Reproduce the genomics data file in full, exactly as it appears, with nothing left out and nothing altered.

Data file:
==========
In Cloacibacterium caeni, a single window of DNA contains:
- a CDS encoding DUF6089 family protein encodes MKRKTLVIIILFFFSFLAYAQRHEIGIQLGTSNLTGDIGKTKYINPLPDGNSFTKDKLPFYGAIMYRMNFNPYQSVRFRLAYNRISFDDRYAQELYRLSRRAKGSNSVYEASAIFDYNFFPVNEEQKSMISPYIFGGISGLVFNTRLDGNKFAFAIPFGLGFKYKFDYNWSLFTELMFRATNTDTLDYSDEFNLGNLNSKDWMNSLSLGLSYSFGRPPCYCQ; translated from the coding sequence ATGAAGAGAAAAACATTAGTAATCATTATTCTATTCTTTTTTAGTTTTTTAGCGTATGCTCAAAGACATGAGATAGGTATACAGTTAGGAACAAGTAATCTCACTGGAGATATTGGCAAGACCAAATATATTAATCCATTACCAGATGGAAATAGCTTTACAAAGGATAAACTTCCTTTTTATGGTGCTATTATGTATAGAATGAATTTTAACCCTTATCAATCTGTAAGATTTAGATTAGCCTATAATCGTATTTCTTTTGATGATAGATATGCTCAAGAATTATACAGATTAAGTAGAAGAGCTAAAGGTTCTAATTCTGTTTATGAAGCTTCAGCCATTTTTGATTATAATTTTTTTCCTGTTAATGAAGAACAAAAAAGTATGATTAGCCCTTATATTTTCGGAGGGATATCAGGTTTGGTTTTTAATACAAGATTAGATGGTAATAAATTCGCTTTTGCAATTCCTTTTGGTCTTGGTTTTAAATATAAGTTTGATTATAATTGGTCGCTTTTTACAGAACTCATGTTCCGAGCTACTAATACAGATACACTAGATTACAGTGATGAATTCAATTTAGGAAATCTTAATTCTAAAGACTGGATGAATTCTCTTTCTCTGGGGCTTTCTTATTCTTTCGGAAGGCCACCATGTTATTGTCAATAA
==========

In Cloacibacterium caeni, a single window of DNA contains:
- a CDS encoding DUF6089 family protein encodes MKRKTLVIIILFFFSFLAYAQRHEIGIQLGTSNLTGDIGKTKYINPLPDGNSFTKDKLPFYGAIMYRMNFNPYQSVRFRLAYNRISFDDRYAQELYRLSRRAKGSNSVYEASAIFDYNFFPVNEEQKSMISPYIFGGISGLVFNTRLDGNKFAFAIPFGLGFKYKFDYNWSLFTELMFRATNTDTLDYSDEFNLGNLNSKDWMNSLSLGLSYSFGRPPCYCQ; translated from the coding sequence ATGAAGAGAAAAACATTAGTAATCATTATTCTATTCTTTTTTAGTTTTTTAGCGTATGCTCAAAGACATGAGATAGGTATACAGTTAGGAACAAGTAATCTCACTGGAGATATTGGCAAGACCAAATATATTAATCCATTACCAGATGGAAATAGCTTTACAAAGGATAAACTTCCTTTTTATGGTGCTATTATGTATAGAATGAATTTTAACCCTTATCAATCTGTAAGATTTAGATTAGCCTATAATCGTATTTCTTTTGATGATAGATATGCTCAAGAATTATACAGATTAAGTAGAAGAGCTAAAGGTTCTAATTCTGTTTATGAAGCTTCAGCCATTTTTGATTATAATTTTTTTCCTGTTAATGAAGAACAAAAAAGTATGATTAGCCCTTATATTTTCGGAGGGATATCAGGTTTGGTTTTTAATACAAGATTAGATGGTAATAAATTCGCTTTTGCAATTCCTTTTGGTCTTGGTTTTAAATATAAGTTTGATTATAATTGGTCGCTTTTTACAGAACTCATGTTCCGAGCTACTAATACAGATACACTAGATTACAGTGATGAATTCAATTTAGGAAATCTTAATTCTAAAGACTGGATGAATTCTCTTTCTCTGGGGCTTTCTTATTCTTTCGGAAGGCCACCATGTTATTGTCAATAA